A recent New York Times article profiled a pair of ultra-expensive pain medications designed to go easy on the stomach. Common pain relievers, like aspirin, ibuprofen and naproxen are prone to irritate the stomach if taken repeatedly throughout the day. A newer class of pain medication, called cox-2 inhibitors, are the preferred pain relievers for those who cannot take nonsteroidal anti-inflammatory drugs (NSAIDs) on a long term basis. Celecoxib, the generic version of Celebrex, is now available at a cost of about $2 per tablet, but that can add up to about $700 to $1000 per year.
More than a decade ago researchers found that taking heartburn medications with common NSAIDs could mimic the benefits of the costly cox-2 inhibitors. However, the study found (at that time) combining heartburn medications and NSAIDS would not deliver any cost savings due to the high price of prescription heartburn treatments. A lot has changed in the years since the study. The costly proton pump inhibitors for heartburn are now available over the counter (OTC) for $0.31 cents to $0.60 cents apiece. The drugs mentioned in the Times article, Duexis and Vimovo, are based on the premise of combining NSAIDs with heartburn medications.
The catch? Each drug costs more than $1,500 for only a month’s supply. The cost per tablet is $17 and $25 respectively. Why so much? That’s a good question that doesn’t have a logical answer. Although nearly 90 percent of the drugs Americans take are inexpensive generics, a small segment – about 1 percent of all drugs prescribed – falls into a category known as “specialty drugs”. Continue reading…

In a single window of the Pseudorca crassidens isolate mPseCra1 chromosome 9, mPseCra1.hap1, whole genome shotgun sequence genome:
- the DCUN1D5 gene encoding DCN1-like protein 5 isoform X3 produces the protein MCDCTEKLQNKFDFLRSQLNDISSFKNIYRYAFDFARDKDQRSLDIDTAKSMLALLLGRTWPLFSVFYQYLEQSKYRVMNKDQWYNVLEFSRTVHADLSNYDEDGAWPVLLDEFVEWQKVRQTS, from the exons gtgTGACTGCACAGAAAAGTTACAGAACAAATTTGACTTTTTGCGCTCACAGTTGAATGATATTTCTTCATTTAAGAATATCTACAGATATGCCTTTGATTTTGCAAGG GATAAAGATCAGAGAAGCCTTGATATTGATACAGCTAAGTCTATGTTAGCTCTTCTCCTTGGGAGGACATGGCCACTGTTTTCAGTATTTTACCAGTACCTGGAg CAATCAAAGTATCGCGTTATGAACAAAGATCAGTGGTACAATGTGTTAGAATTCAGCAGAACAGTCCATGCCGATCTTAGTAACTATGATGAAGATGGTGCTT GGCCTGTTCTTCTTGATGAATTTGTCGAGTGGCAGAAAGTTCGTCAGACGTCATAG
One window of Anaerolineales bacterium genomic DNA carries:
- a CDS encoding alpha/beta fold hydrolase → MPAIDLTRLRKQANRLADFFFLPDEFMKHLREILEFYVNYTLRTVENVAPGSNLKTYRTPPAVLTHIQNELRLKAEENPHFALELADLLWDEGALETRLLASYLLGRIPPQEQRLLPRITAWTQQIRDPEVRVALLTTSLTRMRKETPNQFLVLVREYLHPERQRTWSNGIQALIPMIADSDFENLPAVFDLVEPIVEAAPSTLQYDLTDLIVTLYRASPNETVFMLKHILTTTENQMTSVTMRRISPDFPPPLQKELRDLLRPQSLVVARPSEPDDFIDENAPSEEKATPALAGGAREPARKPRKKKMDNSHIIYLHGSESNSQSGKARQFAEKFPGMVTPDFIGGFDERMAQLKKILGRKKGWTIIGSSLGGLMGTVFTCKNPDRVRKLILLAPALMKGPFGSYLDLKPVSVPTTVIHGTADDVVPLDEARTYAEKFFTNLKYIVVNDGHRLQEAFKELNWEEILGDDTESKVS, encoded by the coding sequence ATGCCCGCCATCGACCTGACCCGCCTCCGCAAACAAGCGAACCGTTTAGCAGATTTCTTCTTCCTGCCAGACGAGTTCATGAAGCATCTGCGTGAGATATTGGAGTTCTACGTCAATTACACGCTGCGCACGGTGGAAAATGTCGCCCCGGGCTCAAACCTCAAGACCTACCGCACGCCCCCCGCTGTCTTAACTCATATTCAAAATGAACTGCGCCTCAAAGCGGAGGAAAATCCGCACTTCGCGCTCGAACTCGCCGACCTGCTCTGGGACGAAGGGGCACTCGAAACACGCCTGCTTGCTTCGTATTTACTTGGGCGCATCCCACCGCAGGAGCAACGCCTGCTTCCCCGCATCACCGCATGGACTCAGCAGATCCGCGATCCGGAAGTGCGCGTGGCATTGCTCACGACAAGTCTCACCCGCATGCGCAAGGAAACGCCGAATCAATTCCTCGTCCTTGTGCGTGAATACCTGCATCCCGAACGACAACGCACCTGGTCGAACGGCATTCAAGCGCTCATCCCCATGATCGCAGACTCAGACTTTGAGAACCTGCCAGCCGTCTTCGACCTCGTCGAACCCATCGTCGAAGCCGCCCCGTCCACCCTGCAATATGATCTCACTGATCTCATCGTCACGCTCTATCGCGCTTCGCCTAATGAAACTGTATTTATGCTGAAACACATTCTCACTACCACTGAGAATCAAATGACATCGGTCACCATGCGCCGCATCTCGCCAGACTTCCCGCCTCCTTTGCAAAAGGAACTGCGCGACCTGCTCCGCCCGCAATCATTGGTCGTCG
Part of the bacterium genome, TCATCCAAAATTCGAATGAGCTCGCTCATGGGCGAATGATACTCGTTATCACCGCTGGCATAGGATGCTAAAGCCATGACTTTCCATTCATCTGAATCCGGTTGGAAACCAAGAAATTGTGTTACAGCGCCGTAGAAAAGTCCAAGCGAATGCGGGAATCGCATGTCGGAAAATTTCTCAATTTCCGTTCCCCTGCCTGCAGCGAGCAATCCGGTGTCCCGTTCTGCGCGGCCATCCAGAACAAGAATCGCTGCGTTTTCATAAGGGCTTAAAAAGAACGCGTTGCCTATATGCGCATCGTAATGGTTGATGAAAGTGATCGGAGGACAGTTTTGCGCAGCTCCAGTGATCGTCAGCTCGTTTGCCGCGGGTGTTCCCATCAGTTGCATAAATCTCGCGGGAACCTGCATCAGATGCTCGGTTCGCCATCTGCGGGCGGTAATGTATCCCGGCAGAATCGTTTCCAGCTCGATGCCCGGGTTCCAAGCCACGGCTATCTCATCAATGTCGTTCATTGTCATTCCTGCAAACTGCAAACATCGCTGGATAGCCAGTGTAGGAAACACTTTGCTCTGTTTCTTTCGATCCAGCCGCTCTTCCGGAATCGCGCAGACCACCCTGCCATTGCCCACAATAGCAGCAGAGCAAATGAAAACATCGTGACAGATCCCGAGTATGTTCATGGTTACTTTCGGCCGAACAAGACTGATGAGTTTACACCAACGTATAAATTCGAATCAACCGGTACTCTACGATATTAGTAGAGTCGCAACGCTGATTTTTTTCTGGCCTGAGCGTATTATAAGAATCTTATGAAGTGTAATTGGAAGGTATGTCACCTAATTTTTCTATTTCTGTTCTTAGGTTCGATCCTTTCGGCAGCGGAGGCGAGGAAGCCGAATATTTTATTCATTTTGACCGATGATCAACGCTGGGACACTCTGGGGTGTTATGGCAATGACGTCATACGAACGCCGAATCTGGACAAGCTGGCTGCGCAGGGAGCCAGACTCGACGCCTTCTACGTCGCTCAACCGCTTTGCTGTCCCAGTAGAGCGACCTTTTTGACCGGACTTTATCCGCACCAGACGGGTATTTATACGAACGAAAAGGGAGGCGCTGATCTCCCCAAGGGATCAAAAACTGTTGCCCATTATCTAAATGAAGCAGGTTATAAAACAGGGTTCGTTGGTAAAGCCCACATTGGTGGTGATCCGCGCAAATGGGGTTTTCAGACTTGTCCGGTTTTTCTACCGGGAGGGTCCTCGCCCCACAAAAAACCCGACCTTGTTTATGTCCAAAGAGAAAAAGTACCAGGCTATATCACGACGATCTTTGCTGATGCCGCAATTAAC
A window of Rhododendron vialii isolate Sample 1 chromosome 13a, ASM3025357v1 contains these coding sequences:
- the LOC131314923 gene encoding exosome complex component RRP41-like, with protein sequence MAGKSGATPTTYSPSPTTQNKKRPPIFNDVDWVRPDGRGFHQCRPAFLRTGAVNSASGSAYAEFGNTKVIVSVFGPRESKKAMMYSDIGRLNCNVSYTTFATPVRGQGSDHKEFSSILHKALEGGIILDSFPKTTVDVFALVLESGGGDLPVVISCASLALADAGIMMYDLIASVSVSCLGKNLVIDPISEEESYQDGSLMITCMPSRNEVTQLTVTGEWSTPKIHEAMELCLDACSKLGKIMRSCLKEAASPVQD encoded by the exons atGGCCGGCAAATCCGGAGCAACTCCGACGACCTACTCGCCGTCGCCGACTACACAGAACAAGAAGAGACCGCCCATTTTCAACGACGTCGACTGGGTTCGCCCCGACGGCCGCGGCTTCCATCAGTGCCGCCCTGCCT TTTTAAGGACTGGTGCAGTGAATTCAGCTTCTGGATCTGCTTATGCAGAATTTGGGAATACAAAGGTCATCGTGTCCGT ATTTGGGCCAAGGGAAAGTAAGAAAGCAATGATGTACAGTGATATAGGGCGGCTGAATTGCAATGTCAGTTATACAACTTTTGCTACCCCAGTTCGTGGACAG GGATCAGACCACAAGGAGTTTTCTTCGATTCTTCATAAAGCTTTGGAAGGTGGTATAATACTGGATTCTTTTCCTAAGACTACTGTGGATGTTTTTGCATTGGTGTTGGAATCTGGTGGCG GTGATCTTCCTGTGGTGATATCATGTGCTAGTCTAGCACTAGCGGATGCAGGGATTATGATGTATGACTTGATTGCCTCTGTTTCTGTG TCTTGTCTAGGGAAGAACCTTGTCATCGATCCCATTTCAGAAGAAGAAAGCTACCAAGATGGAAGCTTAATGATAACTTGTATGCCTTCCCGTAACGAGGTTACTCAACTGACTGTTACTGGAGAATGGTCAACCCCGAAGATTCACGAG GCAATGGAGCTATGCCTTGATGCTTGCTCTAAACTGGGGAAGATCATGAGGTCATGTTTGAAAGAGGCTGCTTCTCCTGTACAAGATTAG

Twenty-five years ago this month, the New England Journal of Medicine published a special report on something that’s become medical gospel:
That’s right. Not as in “take two and call me in the morning,” but in the realm of the randomized double-blinded placebo-controlled trial. Or what we generally consider the gold standard of evidence in medical research.
If you’ve often heard that bit of jargon but always wondered why it’s so exalted, break it down:
- randomized: the assignment of the treatment (aspirin) or placebo (‘inert’ sugar pill) is not given in any planned sequence.
- double-blinded: neither the researchers nor the subjects know who is taking what (everything is coded so that analysts can find out at the end).
- placebo-controlled: the study compares the treatment against placebo to see if it’s helpful or harmful.
Even though acetylsalicylic acid’s properties as a pain reliever and fever reducer had been known in the time of Hippocrates, it was in 1899 that Bayer first patented and marketed what came to be known as aspirin worldwide.
A mere 89 years later, researchers from the “Physicians Health Study” did something unusual. Citing aspirin’s “extreme beneficial effects on non-fatal and fatal myocardial infarction”–doctor speak for heart attacks–the study’s Data Monitoring Board recommended terminating the aspirin portion of the study early (the study also was looking at the effects of beta-carotene). In other words, the benefit in preventing heart attacks was so clear at 5 years instead of the planned 12 years of study that it was deemed unethical to continue blinding participants or using placebo.